Nanomaterials have been on the scene for many years, and they are increasingly applied to numerous sectors ranging from consumer electronics to biomedicine and energy. Despite their unique properties compared to their larger counterparts, their long-term effects on human health and the environment remain poorly understood. Concerns have also been raised about the validity of current measurement and testing systems on the toxicity of nanoparticles. With majority funding from the EU, the ambitious NANOVALID (Development of reference methods for hazard identification, risk assessment and LCA of engineered nanomaterials) project moved a big step forward to fill this gap. Project partners conducted a comprehensive series of round-robin inter-laboratory comparisons of measurement, dispersion, labelling and test procedures to measure size-dependent properties or effects of ENMs on organisms, including humans. These inter-comparison studies produced a variety of validated measurement and testing protocols with high reliability, reproducibility and accuracy that led to the establishment of new standard operating procedures (SOPs). To further increase validity, applicability and robustness of the tested methods, the team shared established SOPs, including SOPs for cell cultures and the synthesis of test materials, with other relevant European projects. Based on validated methods, they also developed reference methods and certified reference materials. New exposure models and experimental equipment were developed for simulating and generating real-world exposure concentrations. In particular, team members developed a new hot gas nano-sampler and a real-time exposure device that combines physical and biological assays for airborne particles. At the end, NANOVALID made an invaluable contribution to the standardisation of existing test procedures designed to accurately predict the risk of ENMs during production, use and disposal by suggesting New Work Item Proposals (NWIP) for new or already existing standards within CEN/TC 352 and ISO/TC 229. In addition, the developed and validated protocols should assist materials scientists and engineers in research and industries to create innovative ENMs that are safe by design. Benefits also abound for companies that commercialise nanomaterials in terms of reduced costs due to safer design, for manufacturer of products using ENMs due to safer handling, and finally for workers, consumers and the environment due to more reliable and efficient exposure control and protection measures. NANOVALID released a practical guidance document on safe handling of nanomaterials at workplaces that contains a brochure, field studies presentations, and general documents to comprehensively support risk assessment and management. The brochure provides safety strategies and protection measures for handling nanomaterials, and recommendations for storage and disposal of nanomaterials, protection from fire and explosion, training and instruction courses, and occupational health. Field studies simulating different exposure scenarios comprised detailed descriptions of several exposure measurements at pilot plants and laboratories.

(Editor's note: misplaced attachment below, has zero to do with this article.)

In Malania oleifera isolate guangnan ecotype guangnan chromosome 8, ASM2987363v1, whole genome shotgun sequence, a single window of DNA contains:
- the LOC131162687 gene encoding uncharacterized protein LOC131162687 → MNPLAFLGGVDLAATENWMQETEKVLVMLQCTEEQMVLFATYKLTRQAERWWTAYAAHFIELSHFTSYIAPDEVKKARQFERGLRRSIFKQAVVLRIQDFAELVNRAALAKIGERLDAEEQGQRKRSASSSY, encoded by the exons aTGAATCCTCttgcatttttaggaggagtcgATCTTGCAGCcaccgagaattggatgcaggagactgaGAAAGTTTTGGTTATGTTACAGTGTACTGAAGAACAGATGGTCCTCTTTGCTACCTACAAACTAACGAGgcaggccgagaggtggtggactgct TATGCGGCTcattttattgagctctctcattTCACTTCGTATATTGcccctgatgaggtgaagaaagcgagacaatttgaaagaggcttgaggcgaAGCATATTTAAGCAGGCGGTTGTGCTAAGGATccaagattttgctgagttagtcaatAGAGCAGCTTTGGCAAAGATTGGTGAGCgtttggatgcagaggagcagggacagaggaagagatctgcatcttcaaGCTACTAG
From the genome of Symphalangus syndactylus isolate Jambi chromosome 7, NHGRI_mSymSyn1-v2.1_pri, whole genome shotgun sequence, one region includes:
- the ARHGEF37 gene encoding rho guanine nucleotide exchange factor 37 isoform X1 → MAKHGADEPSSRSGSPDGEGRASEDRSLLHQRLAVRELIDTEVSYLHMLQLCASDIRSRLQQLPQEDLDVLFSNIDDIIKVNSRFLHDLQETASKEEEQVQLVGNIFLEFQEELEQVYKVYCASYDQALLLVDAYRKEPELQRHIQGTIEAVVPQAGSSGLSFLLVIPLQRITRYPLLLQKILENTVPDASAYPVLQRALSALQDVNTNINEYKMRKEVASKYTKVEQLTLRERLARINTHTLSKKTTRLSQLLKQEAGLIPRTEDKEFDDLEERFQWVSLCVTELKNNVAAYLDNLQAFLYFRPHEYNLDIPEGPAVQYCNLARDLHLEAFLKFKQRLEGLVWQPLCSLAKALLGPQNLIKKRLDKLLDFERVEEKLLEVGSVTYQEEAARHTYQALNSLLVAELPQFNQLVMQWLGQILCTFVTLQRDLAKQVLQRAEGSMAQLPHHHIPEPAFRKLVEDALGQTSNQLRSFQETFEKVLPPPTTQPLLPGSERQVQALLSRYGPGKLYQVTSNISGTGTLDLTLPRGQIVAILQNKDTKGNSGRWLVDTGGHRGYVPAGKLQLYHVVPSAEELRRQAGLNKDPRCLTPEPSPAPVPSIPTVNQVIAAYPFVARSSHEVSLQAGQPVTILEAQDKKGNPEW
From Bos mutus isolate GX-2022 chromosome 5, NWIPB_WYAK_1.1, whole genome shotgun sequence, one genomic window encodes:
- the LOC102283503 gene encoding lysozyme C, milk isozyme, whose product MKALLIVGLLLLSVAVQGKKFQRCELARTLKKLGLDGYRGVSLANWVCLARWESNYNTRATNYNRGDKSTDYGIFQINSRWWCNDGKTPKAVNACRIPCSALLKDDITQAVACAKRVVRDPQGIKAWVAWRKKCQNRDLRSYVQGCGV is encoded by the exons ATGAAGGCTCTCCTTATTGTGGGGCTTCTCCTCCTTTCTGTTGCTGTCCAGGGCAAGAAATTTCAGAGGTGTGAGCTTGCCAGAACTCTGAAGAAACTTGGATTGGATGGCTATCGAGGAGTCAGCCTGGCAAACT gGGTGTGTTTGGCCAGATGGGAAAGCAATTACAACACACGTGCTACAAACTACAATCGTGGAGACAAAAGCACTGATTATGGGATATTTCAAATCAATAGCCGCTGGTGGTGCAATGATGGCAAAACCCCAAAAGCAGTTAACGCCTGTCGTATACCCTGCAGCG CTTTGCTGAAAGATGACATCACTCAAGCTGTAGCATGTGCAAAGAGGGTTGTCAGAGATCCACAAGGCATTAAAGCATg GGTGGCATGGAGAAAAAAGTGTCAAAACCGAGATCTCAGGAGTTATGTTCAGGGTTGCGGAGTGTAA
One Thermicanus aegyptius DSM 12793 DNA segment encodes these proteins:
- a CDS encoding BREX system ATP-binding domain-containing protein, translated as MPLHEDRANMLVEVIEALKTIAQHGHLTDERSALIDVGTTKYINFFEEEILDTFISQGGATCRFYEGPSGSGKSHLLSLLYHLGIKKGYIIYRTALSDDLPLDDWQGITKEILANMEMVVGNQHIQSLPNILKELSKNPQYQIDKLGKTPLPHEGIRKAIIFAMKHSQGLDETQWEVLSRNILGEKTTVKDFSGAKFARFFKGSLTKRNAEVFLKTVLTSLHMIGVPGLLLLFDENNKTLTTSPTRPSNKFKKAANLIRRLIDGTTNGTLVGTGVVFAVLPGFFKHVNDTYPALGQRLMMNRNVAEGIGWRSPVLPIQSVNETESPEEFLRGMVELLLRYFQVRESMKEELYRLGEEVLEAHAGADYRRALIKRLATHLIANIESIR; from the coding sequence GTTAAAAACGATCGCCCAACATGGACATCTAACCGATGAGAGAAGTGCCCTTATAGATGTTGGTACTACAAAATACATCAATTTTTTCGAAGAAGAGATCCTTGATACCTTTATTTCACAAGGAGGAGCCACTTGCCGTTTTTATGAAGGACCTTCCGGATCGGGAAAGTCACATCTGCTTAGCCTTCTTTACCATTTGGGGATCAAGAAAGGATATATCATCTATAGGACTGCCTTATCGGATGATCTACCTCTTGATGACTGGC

Reference methods, engineered nanomaterials, health, NANOVALID, risk assessment